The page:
Sunday, November 29, 2009

Thankfully Yours

Both of these bills are worth 10,000. One is 10,000 South Korean Won and the other is 10,000 Japanese Yen. I'd have liked to add an American bill in there, but I'm fresh out of $10,000 bills...

One of these is worth about $8.50 (the green Korean won on top) and the other is worth about $120. Funny how things that look so similar can be so different.

International finance is never really something I've looked into. I've seen the infomercials on TV...the little flashing ads next to the newspapers I read online. I never thought I'd be foolish enough to waste my money gambling it on the random fluctuation of currencies. Well, that was before I started getting paid in won.

A lifetime ago, say two years, the 1000 won was worth more that a US dollar. As the world economy tanked, so did the won. So my fellow English teachers that had to move all their money at the end of 2008...watched all their hard earned money money lose 30 cents on the dollar. (and probably get no sympathy from those that had money in the stock market...) However, those people that started out as English teachers here (such as your humble author) have seen any money they didn't send home...have seen their money increase in value by 20 cents on the dollar.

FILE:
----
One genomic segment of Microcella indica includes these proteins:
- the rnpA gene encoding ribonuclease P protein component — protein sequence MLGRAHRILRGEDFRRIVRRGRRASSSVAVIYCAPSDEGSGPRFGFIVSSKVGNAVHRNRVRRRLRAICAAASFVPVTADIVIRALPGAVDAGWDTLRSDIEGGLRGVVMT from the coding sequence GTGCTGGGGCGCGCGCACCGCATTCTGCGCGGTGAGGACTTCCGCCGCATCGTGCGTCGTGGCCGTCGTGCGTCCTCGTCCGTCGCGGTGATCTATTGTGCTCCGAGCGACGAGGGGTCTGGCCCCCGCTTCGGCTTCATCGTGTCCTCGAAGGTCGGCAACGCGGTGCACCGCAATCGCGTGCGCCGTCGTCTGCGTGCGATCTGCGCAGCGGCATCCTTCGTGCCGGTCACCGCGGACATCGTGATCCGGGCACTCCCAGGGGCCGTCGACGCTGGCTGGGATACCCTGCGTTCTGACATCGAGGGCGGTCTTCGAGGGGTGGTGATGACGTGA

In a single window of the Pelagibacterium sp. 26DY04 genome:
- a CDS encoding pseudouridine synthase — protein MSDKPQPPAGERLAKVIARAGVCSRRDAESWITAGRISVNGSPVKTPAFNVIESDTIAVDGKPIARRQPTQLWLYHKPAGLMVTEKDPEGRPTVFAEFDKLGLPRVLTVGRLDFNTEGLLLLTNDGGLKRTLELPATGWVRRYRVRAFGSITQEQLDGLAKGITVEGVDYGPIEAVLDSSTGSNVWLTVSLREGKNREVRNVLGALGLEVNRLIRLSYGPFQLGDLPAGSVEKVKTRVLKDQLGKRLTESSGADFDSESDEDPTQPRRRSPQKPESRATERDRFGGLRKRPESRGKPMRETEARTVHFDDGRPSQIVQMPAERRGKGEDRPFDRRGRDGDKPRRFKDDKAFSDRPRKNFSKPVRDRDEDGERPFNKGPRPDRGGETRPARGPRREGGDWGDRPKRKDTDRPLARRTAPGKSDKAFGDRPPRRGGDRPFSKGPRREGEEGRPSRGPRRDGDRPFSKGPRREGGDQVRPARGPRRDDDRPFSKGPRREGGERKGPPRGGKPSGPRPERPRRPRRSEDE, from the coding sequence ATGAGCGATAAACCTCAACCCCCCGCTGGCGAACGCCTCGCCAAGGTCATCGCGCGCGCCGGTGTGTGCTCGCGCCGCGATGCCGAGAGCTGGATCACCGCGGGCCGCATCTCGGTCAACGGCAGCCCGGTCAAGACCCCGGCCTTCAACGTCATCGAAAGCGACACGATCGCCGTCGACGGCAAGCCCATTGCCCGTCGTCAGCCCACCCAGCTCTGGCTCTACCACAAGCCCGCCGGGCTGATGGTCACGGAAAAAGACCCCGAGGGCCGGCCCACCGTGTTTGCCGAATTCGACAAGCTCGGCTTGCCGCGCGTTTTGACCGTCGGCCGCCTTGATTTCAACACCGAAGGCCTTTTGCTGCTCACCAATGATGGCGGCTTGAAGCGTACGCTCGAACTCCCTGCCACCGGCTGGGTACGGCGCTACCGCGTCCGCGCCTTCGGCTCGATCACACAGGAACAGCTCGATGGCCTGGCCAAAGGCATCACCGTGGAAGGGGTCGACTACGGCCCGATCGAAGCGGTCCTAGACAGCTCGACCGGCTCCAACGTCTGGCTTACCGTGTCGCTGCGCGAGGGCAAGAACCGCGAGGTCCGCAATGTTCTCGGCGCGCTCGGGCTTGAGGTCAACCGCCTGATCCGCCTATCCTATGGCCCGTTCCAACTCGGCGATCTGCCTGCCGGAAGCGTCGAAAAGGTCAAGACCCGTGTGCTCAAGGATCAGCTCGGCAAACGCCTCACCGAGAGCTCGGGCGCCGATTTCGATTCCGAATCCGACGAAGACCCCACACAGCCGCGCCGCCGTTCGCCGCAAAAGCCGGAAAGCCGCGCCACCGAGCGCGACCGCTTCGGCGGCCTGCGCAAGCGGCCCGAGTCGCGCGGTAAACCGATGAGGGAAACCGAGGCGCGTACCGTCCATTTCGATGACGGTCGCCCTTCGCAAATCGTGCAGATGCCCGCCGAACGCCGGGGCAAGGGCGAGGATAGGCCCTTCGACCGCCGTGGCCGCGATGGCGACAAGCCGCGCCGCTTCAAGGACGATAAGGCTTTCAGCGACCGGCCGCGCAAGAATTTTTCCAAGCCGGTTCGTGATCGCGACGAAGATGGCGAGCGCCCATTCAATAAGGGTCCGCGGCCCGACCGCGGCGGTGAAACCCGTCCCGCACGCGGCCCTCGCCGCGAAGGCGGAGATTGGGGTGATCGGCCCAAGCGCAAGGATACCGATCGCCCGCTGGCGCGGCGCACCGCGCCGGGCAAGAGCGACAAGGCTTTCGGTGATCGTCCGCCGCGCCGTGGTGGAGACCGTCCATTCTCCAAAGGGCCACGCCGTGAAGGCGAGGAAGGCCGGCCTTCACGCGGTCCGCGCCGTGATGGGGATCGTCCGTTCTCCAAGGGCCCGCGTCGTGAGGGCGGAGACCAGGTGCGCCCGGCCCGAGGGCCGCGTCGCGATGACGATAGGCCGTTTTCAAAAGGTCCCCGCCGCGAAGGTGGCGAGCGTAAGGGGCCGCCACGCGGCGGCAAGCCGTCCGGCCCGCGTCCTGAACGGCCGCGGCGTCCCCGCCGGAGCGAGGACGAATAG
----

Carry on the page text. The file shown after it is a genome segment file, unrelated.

You might ask, what the difference is between those who saw a 30% drop in their savings and a (so far) 20% increase...the answer is time. They got out at a bad time...and I got in at a good time. No amount of luck or research meant anything. It was what year your happened to come over here.

Fate, it seems, is a fickle mistress.

And as the the Won can buy the most Dollars in something like 16 months, I've decided to start officially saving my money.

Now, I've been saving (or attempting to anyways) a portion of my paycheck each month. But even with all those millions of Won in my Korean bank just doesn't feel the same as having it back home in my American bank account. Like the great American said, "A penny saved is a penny earned." Well, until I turn it into pennies, I don't feel as if I've earned it.

The transferring process itself is as easy as paying a bill in Korea. I just log onto my bank account and make a transfer to my remittance account (an international transfer account that is tied directly to my American bank accounts). Three days later, money appears in my account back home.